The Kiso Valley is served by a local train that goes from Matsumoto to Nakatsugawa. This train stops at every village, about every 5 km or so. Stops are announced in English. Some stations are staffed and others are not. At the staffed stations you can buy a ticket, or else you can pay the train driver. You enter the train at the rear. If you don’t have a prepaid ticket, take one from the machine. Short hops cost only a few hundred yen (a few dollars). Exit at the front, and pay the driver or else give him your prepaid ticket. The tourist info can give you a train schedule.
Lacking good maps, I was relying on signs when we first started our hike. It is worth memorizing the kanji for Nakasendo Way: 中 山 道. Look for these symbols on signs along the trail. It turns out that some parts of the Nakasendo way are well signed but others are not. Only in when we arrived in Suhara did I obtain a copy of “Shinsyu Kisoji – Nakasendo walking map” published by the Kiso Tourist Federation, which covers Narai to Magome. It’s a very detailed map and an invaluable resource. Unfortunately I haven’t come across a .pdf version online. I suggest asking a local tourist info for a copy.
You don’t have to carry your big suitcase with you when hiking the Nakasendo Trail. You can send your luggage ahead using the Takkyubin service, and carry with you only a small bag with enough supplies for a few days of hiking. Takkyubin is like a courier service; you can ship just about anything to just about anywhere in Japan. Unlike British luggage shuttles for hikers, Takkyubin is not a same-day service. Delivery is next day (earliest) or else you can specify a delivery date up to a week ahead. We shipped a bag from Kiso-Fukushima to a hotel in Kyoto, and the bag magically showed up on the day of our arrival in Kyoto. We did the same when hiking the Kumano Kodo trail on the Kii peninsula.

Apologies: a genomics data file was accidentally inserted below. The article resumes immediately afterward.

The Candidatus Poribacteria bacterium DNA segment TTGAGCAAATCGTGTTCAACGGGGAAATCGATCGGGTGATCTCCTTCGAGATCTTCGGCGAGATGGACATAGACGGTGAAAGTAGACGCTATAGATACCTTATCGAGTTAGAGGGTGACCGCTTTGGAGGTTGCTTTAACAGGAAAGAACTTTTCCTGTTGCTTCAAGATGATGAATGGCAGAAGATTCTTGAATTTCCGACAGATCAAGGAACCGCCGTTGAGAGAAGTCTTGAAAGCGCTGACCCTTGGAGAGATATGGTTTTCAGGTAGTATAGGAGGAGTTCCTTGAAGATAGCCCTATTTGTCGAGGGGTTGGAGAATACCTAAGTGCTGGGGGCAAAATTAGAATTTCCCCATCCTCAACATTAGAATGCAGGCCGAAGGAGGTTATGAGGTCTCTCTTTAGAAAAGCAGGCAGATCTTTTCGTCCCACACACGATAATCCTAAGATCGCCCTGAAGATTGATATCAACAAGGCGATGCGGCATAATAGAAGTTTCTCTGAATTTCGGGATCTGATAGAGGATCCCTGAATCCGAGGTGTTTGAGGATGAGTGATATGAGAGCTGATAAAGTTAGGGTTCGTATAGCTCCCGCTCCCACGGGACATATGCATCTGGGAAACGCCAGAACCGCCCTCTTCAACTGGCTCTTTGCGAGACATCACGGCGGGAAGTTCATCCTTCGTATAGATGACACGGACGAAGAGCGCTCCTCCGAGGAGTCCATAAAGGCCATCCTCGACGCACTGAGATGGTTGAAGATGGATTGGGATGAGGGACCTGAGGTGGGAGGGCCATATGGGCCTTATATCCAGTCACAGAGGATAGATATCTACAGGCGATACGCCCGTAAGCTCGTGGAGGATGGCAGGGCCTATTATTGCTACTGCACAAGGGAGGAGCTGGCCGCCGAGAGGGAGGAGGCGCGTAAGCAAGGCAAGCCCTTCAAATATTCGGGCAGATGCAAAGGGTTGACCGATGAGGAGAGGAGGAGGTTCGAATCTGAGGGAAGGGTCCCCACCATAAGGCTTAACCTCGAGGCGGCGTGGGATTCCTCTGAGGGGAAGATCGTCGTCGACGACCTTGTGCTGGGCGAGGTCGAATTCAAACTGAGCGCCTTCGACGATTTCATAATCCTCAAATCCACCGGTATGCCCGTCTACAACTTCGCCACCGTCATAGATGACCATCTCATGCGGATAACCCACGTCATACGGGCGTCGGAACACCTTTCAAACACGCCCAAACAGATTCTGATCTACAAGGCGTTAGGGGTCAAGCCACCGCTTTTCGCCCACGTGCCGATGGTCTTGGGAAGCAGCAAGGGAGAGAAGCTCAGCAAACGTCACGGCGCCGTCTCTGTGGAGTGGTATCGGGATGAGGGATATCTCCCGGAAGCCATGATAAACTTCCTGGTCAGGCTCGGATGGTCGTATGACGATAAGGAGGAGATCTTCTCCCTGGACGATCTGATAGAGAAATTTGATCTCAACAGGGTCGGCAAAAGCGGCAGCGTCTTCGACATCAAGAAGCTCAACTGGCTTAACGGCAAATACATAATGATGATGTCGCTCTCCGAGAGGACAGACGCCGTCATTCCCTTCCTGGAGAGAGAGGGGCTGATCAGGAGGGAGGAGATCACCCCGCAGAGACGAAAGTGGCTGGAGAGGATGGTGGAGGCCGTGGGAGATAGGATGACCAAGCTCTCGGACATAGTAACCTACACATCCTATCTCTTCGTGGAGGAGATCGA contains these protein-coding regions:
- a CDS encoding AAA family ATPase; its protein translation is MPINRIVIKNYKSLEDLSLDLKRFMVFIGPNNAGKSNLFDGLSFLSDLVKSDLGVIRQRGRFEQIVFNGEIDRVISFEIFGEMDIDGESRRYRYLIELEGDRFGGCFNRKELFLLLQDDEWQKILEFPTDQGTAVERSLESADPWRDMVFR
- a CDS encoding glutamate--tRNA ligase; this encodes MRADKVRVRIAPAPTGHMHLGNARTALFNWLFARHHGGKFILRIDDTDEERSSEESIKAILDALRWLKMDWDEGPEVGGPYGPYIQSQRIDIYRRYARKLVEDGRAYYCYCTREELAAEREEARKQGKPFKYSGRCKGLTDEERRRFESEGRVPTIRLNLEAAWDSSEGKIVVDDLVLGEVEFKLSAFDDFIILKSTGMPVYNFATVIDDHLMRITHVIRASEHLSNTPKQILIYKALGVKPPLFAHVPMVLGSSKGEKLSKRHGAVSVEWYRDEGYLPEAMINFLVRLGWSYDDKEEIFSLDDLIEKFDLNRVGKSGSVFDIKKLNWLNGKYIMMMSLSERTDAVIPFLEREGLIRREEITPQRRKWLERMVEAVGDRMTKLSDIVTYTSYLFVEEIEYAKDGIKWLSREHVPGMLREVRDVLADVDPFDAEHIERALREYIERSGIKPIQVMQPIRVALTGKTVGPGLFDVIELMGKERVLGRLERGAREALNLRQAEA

To drop off a bag, look for a shop with the green-and-yellow cat symbol. You’ll have to fill out a form, but the boxes have both Japanese and English descriptions. We put the destination’s address in English and the bag arrived just fine. Shipping a large backpack cost us about 20 Canadian dollars (less than 2,000 yen).
There are frequent public washrooms along the trail. The public washrooms are modern and clean. For those wanting to save money by camping: please note that random camping is frowned upon in Japan.
- In Matsomoto we stayed at the Alpico Plaza Hotel. It was comfortable, and they allowed for an early check-in. Recommended.
- We did not stay in Narai. We should have, in hindsight. It would have allowed us to hike across the Torii Pass to the south, and also to the north to Hirasawa, another post-town known for its lacquerware. Next time we visit Narai we’ll stay a night or two. Google maps shows that there are a number of small guesthouses there, but these have websites in Japanese and do not take bookings through the major booking sites. You can book through a third-party site like www.japaneseguesthouses.com
- In Kiso-Fukushima we stayed at Kiso Mikawaya ryokan. We enjoyed the experience. This ryokan is good value compared to other guesthouses that we stayed at. We appreciated having a private bathroom, which is often not available in traditional Japanese accommodations. Highly recommended.